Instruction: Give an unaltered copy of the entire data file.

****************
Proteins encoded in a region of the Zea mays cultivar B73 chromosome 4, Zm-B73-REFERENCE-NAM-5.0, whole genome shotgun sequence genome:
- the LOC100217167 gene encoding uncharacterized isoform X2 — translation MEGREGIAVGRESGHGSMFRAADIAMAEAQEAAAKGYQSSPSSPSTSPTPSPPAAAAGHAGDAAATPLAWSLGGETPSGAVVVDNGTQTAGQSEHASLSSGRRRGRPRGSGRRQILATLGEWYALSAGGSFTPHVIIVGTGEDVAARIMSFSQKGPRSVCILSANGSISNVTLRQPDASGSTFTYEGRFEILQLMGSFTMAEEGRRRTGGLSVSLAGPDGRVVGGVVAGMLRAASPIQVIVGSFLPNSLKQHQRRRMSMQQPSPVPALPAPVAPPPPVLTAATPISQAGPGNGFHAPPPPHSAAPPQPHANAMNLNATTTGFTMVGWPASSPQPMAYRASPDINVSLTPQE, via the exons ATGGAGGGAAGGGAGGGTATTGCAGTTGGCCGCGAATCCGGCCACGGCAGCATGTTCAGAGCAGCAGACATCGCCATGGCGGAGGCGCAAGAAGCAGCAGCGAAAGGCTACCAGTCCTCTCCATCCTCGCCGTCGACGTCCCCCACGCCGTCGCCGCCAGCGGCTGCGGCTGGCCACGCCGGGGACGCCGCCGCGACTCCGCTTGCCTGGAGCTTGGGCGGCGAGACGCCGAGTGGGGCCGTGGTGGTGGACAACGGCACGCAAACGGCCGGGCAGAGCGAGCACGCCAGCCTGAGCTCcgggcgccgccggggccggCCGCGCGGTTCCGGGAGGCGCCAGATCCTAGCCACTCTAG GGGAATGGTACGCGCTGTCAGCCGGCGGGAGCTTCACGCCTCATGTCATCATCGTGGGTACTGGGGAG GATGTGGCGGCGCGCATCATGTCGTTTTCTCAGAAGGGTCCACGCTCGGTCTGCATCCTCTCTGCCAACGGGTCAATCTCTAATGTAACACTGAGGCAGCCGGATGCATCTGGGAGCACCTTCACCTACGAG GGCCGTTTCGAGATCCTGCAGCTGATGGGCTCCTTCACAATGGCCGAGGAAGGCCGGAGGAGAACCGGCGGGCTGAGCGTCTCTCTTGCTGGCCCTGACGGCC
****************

Proteins encoded in a region of the Zea mays cultivar B73 chromosome 4, Zm-B73-REFERENCE-NAM-5.0, whole genome shotgun sequence genome:
- the LOC100217167 gene encoding uncharacterized isoform X2 — translation MEGREGIAVGRESGHGSMFRAADIAMAEAQEAAAKGYQSSPSSPSTSPTPSPPAAAAGHAGDAAATPLAWSLGGETPSGAVVVDNGTQTAGQSEHASLSSGRRRGRPRGSGRRQILATLGEWYALSAGGSFTPHVIIVGTGEDVAARIMSFSQKGPRSVCILSANGSISNVTLRQPDASGSTFTYEGRFEILQLMGSFTMAEEGRRRTGGLSVSLAGPDGRVVGGVVAGMLRAASPIQVIVGSFLPNSLKQHQRRRMSMQQPSPVPALPAPVAPPPPVLTAATPISQAGPGNGFHAPPPPHSAAPPQPHANAMNLNATTTGFTMVGWPASSPQPMAYRASPDINVSLTPQE, via the exons ATGGAGGGAAGGGAGGGTATTGCAGTTGGCCGCGAATCCGGCCACGGCAGCATGTTCAGAGCAGCAGACATCGCCATGGCGGAGGCGCAAGAAGCAGCAGCGAAAGGCTACCAGTCCTCTCCATCCTCGCCGTCGACGTCCCCCACGCCGTCGCCGCCAGCGGCTGCGGCTGGCCACGCCGGGGACGCCGCCGCGACTCCGCTTGCCTGGAGCTTGGGCGGCGAGACGCCGAGTGGGGCCGTGGTGGTGGACAACGGCACGCAAACGGCCGGGCAGAGCGAGCACGCCAGCCTGAGCTCcgggcgccgccggggccggCCGCGCGGTTCCGGGAGGCGCCAGATCCTAGCCACTCTAG GGGAATGGTACGCGCTGTCAGCCGGCGGGAGCTTCACGCCTCATGTCATCATCGTGGGTACTGGGGAG GATGTGGCGGCGCGCATCATGTCGTTTTCTCAGAAGGGTCCACGCTCGGTCTGCATCCTCTCTGCCAACGGGTCAATCTCTAATGTAACACTGAGGCAGCCGGATGCATCTGGGAGCACCTTCACCTACGAG GGCCGTTTCGAGATCCTGCAGCTGATGGGCTCCTTCACAATGGCCGAGGAAGGCCGGAGGAGAACCGGCGGGCTGAGCGTCTCTCTTGCTGGCCCTGACGGCC